ACIM student: At least dependent upon. I guess dependency is another
form of victimization. I set it up so that physically, for instance,
I am dependent on my parents to provide food and clothing and shelter
as well as emotional needs.
Speaker: The scarcity and the lack of believing in an ego is then projected
out onto the world so that the world seems to be a place of scarcity.
So now I am a subject [a person] in an objective world outside of me.
This is a world of kill or be killed, where you have to fight for what
you get and to keep your head above water. The meaning can be read into
it may be that I am a dependent little child that will die unless I
get food and shelter from mom and dad.
ACIM student: I am helpless, of myself. I have to count on there adults
in my world to take care of me.
Speaker: That's a construct. We're back to it being a construct. Then
you might have other children, siblings, as part of that construct.
My older brother, my younger sister. There's a competition going on
there and I seem to be victimized. At some point I seem to be victimized
and at some points I seem to be playing the victimizer role, the teaser
and the tormenter. Then you go to school and there are teachers. The
teachers have rules. Now I have to sit in a particular seat in a seating
pattern perhaps or do things, start and stop activities. This can be
perceived as a battle for control. Or church with ministers and Sunday
school teachers. This construct of victim and victimizer of otherness
come in many different forms. If the person seems to be an adult, which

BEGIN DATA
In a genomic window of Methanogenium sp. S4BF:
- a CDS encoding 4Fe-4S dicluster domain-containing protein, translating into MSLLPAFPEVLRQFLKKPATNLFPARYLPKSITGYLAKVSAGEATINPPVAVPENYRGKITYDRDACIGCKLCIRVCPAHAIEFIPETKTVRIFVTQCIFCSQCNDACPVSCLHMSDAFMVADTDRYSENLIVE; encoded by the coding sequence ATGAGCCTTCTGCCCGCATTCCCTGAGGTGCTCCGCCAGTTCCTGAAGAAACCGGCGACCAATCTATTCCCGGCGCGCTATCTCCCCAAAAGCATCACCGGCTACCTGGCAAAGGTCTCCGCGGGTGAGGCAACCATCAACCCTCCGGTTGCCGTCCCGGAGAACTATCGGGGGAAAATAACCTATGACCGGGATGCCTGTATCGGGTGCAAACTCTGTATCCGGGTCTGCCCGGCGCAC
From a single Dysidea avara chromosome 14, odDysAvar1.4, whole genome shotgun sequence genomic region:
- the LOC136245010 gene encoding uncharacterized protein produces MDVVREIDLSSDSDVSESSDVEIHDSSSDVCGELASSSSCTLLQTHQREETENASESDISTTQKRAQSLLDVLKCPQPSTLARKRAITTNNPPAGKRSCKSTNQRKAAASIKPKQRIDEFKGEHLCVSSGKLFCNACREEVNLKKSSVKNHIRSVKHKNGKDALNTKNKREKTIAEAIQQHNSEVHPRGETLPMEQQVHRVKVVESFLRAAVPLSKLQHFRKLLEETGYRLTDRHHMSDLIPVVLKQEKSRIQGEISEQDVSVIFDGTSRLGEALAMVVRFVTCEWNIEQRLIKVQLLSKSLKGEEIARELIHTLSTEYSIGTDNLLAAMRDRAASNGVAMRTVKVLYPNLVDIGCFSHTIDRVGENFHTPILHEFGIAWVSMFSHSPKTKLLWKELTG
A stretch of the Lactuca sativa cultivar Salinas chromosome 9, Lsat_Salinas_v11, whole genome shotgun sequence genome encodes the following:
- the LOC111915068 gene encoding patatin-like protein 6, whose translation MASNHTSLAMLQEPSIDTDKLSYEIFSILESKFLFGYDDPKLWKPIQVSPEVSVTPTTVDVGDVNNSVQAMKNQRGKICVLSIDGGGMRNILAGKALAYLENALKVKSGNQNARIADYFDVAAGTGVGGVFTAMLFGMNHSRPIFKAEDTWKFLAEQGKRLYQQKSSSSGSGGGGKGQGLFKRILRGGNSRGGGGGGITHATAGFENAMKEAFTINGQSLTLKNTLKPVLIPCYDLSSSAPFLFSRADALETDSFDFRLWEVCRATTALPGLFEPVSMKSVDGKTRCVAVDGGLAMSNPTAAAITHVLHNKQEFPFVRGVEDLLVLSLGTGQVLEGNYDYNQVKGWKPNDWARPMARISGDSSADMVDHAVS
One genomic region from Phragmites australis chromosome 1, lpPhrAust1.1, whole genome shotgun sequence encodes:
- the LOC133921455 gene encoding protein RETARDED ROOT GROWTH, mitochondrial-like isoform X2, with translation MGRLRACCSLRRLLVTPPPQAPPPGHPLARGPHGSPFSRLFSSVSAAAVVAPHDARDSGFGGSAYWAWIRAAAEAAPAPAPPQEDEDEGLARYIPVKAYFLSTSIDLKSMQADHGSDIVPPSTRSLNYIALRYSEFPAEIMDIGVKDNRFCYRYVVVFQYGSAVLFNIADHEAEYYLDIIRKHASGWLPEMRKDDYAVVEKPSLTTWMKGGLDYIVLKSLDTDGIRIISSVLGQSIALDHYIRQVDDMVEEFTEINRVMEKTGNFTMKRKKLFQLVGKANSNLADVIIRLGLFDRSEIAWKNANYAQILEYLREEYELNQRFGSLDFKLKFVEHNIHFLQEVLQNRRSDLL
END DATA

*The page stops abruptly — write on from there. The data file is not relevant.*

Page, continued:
is a construct, or a child which is also a construct.
ACIM student: The mind is always wanting to see inequality, essentially.
So whenever there is inequality, somebody is always going to be dependent
and the victim.
Speaker: The deceived mind always needs the split in the world to be
a distraction from the split in the mind. It doesn't want to see that.
It is just a decision. You have military and IRS and police departments
and officers. Literally we could bring it back to talking about the
authority problem. There are authority issues all the way through with
any of these and basically there is an authority issue with God in the
sense that the true self, the true spirit is one, is whole and complete.
It is abstract. To believe that I am a person in a world [the subject
/ object split] is to literally deny my reality and to make up something
that isn't real. The pain of that belief that I could separate from
God then gets covered over by this construct and these concepts of the
self that's now a substitute. It's another kingdom that's been made